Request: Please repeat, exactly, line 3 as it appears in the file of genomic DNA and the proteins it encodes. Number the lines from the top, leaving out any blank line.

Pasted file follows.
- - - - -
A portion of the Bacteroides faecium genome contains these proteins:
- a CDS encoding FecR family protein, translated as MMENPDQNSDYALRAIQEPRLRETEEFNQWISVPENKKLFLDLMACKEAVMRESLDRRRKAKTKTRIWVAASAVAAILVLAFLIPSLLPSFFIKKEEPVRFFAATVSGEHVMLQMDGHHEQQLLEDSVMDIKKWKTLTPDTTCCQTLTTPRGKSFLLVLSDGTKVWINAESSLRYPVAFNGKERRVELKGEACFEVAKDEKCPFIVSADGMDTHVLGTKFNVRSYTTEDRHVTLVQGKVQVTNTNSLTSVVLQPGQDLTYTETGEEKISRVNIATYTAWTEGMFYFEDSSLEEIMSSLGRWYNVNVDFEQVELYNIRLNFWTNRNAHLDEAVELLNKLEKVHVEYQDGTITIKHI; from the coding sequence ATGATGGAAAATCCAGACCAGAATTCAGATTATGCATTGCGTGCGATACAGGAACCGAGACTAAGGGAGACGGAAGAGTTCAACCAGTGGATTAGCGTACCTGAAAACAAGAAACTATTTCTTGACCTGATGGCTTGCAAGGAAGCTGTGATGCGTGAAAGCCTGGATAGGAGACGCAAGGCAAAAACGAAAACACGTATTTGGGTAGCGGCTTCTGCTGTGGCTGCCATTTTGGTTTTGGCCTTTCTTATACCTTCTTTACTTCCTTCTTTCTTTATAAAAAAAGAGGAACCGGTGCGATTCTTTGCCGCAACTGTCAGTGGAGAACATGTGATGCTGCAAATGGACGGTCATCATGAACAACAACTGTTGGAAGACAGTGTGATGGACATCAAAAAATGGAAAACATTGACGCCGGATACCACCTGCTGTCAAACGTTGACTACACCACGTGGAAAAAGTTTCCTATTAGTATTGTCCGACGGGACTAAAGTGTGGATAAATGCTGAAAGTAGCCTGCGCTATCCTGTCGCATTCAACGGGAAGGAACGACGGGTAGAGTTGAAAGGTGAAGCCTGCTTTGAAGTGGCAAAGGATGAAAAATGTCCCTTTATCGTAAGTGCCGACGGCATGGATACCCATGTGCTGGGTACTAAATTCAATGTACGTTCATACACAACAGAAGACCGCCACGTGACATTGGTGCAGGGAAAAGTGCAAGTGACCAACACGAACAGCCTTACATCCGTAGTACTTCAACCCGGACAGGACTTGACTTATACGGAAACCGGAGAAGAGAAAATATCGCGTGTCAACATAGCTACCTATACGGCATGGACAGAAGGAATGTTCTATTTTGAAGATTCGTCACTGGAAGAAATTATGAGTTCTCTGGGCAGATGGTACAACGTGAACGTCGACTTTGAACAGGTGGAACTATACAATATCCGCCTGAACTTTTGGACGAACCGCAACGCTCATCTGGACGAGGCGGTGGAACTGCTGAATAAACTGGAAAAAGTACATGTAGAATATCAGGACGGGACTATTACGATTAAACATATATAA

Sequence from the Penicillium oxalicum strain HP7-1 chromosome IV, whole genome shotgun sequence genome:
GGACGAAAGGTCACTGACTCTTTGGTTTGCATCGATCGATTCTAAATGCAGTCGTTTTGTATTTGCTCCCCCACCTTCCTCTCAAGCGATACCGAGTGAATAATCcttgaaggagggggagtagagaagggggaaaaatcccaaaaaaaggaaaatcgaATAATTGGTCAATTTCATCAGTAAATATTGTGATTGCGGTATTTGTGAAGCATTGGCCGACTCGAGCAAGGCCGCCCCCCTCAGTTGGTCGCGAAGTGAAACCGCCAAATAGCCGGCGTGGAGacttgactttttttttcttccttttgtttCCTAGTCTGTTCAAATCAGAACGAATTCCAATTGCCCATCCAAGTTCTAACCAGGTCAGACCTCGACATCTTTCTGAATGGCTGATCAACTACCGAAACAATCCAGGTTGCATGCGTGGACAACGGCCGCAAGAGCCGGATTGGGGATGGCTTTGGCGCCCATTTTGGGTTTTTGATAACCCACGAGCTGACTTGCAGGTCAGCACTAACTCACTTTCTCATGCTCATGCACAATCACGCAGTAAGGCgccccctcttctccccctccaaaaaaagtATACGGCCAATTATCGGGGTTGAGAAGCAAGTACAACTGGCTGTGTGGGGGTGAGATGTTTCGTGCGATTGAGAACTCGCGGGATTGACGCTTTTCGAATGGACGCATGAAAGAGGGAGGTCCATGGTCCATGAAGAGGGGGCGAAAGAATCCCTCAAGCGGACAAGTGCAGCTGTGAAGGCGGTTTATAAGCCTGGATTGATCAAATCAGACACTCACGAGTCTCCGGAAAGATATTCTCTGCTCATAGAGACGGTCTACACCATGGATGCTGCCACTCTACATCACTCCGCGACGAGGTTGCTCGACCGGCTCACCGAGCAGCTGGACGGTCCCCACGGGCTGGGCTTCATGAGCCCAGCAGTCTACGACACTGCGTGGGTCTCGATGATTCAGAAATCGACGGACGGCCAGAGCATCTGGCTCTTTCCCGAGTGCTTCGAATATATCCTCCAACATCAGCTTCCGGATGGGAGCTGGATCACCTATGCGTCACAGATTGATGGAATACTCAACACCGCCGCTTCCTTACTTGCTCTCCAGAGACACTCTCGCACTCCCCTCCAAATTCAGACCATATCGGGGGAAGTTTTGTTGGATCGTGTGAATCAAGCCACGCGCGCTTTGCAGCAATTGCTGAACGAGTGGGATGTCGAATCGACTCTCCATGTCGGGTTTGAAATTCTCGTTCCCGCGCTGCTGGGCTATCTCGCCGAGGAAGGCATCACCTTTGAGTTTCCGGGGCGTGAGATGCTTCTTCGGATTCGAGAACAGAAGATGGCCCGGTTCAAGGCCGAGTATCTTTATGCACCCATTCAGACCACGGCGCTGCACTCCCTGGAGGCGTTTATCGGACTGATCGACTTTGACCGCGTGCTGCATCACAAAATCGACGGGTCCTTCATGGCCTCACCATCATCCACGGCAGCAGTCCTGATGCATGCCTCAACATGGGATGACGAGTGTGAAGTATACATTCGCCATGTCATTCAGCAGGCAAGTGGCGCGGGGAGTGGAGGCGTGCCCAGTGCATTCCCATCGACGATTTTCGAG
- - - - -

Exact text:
Sequence from the Penicillium oxalicum strain HP7-1 chromosome IV, whole genome shotgun sequence genome: